Prisoners killed by lethal injection may be conscious and may experience excruciating pain and burning sensations while they asphyxiate, according to a new report.
“The design of the lethal-drug scheme itself is flawed,” say Leonidas Koniaris of the University of Miami and his colleagues in the April PLoS Medicine.
The researchers point to low post-mortem blood concentrations of sedatives and several reports of prisoners who required a second round of injections.
No ethical board or oversight group has ever evaluated the three-drug cocktail used by the federal government and by most of the 37 states that execute prisoners, say the researchers.
The cocktail includes the barbiturate sodium thiopental, the paralytic pancuronium bromide, and potassium chloride to stop the heart. Oklahoma’s state medical examiner concocted the mix in 1977 as a more humane alternative to electrocution.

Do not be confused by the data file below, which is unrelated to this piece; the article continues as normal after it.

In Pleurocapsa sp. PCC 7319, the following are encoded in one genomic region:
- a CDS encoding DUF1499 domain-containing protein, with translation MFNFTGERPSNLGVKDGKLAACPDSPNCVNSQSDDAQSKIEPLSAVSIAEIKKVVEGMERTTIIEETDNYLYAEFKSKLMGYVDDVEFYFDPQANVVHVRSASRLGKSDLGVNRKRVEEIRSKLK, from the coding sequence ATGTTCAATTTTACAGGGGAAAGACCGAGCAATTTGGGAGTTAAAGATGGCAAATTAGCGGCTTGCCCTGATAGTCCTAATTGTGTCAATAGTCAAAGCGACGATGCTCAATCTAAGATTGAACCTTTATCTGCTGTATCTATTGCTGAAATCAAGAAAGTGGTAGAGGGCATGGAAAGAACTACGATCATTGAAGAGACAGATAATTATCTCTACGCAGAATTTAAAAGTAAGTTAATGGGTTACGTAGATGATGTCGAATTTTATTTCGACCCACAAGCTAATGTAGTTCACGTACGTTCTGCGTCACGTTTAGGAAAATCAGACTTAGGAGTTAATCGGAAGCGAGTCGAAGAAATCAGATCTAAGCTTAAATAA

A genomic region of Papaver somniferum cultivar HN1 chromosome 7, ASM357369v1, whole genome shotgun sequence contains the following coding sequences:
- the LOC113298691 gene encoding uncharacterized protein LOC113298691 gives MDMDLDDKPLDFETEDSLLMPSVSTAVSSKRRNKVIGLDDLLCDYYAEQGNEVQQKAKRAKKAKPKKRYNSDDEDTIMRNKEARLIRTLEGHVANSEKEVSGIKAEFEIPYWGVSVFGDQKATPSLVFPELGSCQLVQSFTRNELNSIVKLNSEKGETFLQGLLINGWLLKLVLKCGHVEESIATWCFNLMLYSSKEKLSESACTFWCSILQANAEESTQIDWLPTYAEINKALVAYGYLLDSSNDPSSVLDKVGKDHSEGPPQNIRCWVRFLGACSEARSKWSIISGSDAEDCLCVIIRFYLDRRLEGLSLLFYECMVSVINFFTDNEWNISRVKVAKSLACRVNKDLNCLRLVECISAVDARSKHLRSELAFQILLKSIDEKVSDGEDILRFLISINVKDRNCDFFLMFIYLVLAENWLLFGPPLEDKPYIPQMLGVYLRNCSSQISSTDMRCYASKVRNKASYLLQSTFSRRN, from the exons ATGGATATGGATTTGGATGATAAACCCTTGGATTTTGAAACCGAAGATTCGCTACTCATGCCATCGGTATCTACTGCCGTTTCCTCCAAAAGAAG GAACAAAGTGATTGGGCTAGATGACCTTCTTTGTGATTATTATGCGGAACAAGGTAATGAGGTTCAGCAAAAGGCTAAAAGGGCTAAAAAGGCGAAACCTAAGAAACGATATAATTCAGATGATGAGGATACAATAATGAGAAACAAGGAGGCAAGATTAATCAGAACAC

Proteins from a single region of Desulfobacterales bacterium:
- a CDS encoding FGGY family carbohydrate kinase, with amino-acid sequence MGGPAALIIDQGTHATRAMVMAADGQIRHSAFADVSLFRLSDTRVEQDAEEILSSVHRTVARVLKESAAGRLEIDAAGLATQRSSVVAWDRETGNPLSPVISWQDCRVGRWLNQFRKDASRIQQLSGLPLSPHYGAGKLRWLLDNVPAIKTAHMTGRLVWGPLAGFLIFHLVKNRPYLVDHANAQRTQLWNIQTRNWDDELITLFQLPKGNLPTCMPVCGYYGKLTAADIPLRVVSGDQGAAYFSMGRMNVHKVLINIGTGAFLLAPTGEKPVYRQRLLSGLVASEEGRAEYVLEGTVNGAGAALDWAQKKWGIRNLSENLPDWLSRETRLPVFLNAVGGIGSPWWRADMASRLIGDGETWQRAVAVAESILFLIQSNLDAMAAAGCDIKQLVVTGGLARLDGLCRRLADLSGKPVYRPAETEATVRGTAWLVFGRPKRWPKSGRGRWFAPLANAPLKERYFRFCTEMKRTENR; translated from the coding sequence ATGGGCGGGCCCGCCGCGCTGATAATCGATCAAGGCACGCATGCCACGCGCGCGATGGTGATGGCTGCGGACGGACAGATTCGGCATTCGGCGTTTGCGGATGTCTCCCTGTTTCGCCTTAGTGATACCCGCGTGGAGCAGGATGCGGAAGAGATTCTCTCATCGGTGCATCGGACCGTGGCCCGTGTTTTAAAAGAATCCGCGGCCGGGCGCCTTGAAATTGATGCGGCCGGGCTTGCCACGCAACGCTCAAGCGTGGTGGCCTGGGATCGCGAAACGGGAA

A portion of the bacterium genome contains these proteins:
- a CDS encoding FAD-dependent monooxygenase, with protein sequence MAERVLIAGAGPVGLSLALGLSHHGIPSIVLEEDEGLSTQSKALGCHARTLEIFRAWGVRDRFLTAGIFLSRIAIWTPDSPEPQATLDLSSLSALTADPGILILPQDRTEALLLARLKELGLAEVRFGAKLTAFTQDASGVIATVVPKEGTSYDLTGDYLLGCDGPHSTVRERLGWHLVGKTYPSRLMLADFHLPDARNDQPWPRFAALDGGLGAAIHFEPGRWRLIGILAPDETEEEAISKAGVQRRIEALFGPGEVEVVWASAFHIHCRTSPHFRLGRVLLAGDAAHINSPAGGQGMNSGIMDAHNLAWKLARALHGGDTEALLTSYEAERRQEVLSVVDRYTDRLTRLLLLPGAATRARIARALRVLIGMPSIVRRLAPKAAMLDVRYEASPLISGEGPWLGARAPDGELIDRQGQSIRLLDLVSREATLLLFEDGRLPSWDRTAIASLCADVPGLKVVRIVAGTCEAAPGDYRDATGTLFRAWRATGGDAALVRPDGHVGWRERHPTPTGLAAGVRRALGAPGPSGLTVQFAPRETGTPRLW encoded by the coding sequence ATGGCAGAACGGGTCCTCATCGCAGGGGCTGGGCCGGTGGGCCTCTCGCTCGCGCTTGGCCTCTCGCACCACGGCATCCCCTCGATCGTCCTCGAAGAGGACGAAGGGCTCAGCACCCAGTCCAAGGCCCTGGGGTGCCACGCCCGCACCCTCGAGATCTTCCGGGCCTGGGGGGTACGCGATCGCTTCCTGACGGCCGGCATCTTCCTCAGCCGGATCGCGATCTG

But insufficient sodium thiopental might leave the prisoner aware as the other two drugs take effect, the researchers say, violating the United States Constitution’s Eighth Amendment prohibiting cruel punishment.
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The authors based their report on information from North Carolina and California. The two states that execute the most prisoners, Texas and Virginia, refused to participate in the research.
Since the reinstatement of capital punishment in 1976, 891 prisoners have been executed by lethal injection.